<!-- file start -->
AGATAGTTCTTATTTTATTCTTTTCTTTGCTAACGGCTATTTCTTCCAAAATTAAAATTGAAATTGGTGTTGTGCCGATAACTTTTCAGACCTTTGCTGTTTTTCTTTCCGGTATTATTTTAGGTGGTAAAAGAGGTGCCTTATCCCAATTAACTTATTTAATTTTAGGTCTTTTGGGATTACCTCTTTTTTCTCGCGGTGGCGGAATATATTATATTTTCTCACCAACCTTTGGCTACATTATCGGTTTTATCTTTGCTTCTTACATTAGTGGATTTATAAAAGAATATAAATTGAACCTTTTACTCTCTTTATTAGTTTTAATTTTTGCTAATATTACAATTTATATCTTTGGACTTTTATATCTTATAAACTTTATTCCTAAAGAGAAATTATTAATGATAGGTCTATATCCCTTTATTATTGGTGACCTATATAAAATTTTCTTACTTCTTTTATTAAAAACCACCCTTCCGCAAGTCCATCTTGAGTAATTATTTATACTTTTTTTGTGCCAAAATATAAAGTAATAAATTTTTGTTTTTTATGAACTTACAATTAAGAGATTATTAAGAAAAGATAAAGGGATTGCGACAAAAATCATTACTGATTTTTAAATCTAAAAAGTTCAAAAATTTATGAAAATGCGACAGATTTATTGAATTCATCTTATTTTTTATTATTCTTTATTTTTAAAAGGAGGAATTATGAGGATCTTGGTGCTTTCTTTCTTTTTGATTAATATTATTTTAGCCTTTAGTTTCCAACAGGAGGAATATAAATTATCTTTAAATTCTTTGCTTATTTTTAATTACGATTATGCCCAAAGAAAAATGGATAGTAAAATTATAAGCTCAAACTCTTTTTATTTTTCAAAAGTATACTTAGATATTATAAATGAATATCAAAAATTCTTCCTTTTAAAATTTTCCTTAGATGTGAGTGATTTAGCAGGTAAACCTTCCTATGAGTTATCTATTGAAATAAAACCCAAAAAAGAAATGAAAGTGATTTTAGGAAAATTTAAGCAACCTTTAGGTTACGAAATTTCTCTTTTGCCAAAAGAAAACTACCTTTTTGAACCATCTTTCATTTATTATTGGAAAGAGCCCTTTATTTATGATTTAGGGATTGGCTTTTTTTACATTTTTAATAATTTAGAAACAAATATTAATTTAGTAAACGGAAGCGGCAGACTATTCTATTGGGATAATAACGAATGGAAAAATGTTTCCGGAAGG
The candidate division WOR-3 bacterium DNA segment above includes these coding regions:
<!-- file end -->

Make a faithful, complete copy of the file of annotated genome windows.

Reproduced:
AGATAGTTCTTATTTTATTCTTTTCTTTGCTAACGGCTATTTCTTCCAAAATTAAAATTGAAATTGGTGTTGTGCCGATAACTTTTCAGACCTTTGCTGTTTTTCTTTCCGGTATTATTTTAGGTGGTAAAAGAGGTGCCTTATCCCAATTAACTTATTTAATTTTAGGTCTTTTGGGATTACCTCTTTTTTCTCGCGGTGGCGGAATATATTATATTTTCTCACCAACCTTTGGCTACATTATCGGTTTTATCTTTGCTTCTTACATTAGTGGATTTATAAAAGAATATAAATTGAACCTTTTACTCTCTTTATTAGTTTTAATTTTTGCTAATATTACAATTTATATCTTTGGACTTTTATATCTTATAAACTTTATTCCTAAAGAGAAATTATTAATGATAGGTCTATATCCCTTTATTATTGGTGACCTATATAAAATTTTCTTACTTCTTTTATTAAAAACCACCCTTCCGCAAGTCCATCTTGAGTAATTATTTATACTTTTTTTGTGCCAAAATATAAAGTAATAAATTTTTGTTTTTTATGAACTTACAATTAAGAGATTATTAAGAAAAGATAAAGGGATTGCGACAAAAATCATTACTGATTTTTAAATCTAAAAAGTTCAAAAATTTATGAAAATGCGACAGATTTATTGAATTCATCTTATTTTTTATTATTCTTTATTTTTAAAAGGAGGAATTATGAGGATCTTGGTGCTTTCTTTCTTTTTGATTAATATTATTTTAGCCTTTAGTTTCCAACAGGAGGAATATAAATTATCTTTAAATTCTTTGCTTATTTTTAATTACGATTATGCCCAAAGAAAAATGGATAGTAAAATTATAAGCTCAAACTCTTTTTATTTTTCAAAAGTATACTTAGATATTATAAATGAATATCAAAAATTCTTCCTTTTAAAATTTTCCTTAGATGTGAGTGATTTAGCAGGTAAACCTTCCTATGAGTTATCTATTGAAATAAAACCCAAAAAAGAAATGAAAGTGATTTTAGGAAAATTTAAGCAACCTTTAGGTTACGAAATTTCTCTTTTGCCAAAAGAAAACTACCTTTTTGAACCATCTTTCATTTATTATTGGAAAGAGCCCTTTATTTATGATTTAGGGATTGGCTTTTTTTACATTTTTAATAATTTAGAAACAAATATTAATTTAGTAAACGGAAGCGGCAGACTATTCTATTGGGATAATAACGAATGGAAAAATGTTTCCGGAAGG
The candidate division WOR-3 bacterium DNA segment above includes these coding regions: